I traced out the outline of my AR-15 with a metallic Sharpie. The Sharpie company designed these markers for people to use it on dark surfaces, which is helpful. Once I had a good outline, I begin removing the cubes from the first layer of foam within the pattern that I traced out. I was able to pull out long strips at a time. It took me about ten minutes to complete the complete shape.
I placed my rifle into the Desperado Guitar Gun Case to make sure it fit. I had to make a few adjustments by removing a couple of extra cubes of foam, but I was able to get the tight fit that I was after.
Once my gun was securely in the Cedar Mills case, I traced out patterns for four MagPul magazines with ranger plates. This time I removed foam cubes from two layers instead of just one. The magazines fit perfectly.
I have used other cases with the pick and pluck foam, but those cases had larger cube sizes. The end results with those cases didn’t look at clean as they did with the Cedar Mills Desperado Guitar Gun Case. The difference between the Cedar Mills case and those is in the price.
A mistake with the pick and pluck foam on the Desperado Guitar Gun Case could be costly for the owner of the case. The replacement foam alone costs $149.99. For an additional $40, the buyer could get the new foam and an entirely new Cedar Mills case. This pricing makes sense when you consider the case as an actual guitar case. Most of the money Cedar Mills invested is tied up in the foam. I suggest that the customer err on the side of caution and remove as little foam as possible at first.
I wanted to “hippy up” the Desperado Guitar Gun Case to make it look more like something a musician would carry with them instead of a gun case. My friend Roger suggested I put a bunch of band stickers on the case. I thought this was a great idea, and cheaper than I thought it would cost.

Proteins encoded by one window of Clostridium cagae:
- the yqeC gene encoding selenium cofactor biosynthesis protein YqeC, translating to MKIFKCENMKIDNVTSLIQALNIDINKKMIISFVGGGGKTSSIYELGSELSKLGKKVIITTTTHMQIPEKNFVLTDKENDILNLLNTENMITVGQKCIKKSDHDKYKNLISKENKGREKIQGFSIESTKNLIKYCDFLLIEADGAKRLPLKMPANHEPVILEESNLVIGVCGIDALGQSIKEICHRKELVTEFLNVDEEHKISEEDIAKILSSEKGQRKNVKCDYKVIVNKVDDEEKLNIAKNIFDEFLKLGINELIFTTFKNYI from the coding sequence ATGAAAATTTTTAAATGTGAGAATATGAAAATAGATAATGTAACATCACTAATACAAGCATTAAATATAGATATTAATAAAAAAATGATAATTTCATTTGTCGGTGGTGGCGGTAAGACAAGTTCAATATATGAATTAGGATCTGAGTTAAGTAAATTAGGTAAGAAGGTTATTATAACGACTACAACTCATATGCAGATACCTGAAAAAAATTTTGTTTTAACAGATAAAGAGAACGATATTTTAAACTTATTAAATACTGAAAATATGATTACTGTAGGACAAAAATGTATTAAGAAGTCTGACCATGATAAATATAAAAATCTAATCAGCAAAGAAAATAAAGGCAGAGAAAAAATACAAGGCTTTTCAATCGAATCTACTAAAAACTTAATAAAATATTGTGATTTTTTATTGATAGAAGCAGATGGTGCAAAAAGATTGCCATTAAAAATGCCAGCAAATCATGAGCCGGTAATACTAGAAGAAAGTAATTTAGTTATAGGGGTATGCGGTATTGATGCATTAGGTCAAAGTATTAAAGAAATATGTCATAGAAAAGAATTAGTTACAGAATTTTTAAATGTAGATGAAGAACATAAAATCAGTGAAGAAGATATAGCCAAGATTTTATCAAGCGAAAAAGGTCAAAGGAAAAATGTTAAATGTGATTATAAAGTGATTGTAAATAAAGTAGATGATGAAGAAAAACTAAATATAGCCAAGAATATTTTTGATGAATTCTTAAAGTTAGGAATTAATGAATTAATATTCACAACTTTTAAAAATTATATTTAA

I spent $5 on a pack of 100 rock stickers that I found on Amazon. Before I covered the Cedar Mills Desperado Guitar Gun Case, I put a few gun stickers from my local gun range, Franklin Armory, and a couple supplied from my friend and YouTube personality, Clovertac. I made sure those were on the bottom of all the stickers, so they were not noticeable unless you looked for them.
The “hippy-camo” worked, and it looked like something a hipster would carry around with them around the Williamsburg area of Brooklyn. The average person wouldn’t be able to tell that there was an AR-15 and 120 rounds in the Desperado Guitar Gun Case. The one exception is that Cedar Mills place a metal plate on the side of the case that reads, “Cedar Mills Fine Firearms,” but other than that, it worked well to conceal my rifle.
I carried the case around with me all day, and no one gave me a second look. Walking around with a rifle case or bag on my shoulder probably would bring me a lot of unwanted attention. I call that a pass in my book, and as the movie that Cedar Mills named the case after, that is the point.
Readers can check out all of Cedar Mills’ offerings at www.cedarmillfirearms.com/.
About John Crump
John is a NRA instructor and a constitutional activist. He is the former CEO of Veritas Firearms, LLC and is the co-host of The Patriot News Podcast which can be found at www.blogtalkradio.com/patriotnews. John has written extensively on the patriot movement including 3%’ers, Oath Keepers, and Militias. In addition to the Patriot movement, John has written about firearms, interviewed people of all walks of life, and on the Constitution. John lives in Northern Virginia with his wife and sons and is currently working on a book on leftist deplatforming methods and can be followed on Twitter at @crumpyss, on Facebook at realjohncrump, or at www.crumpy.com.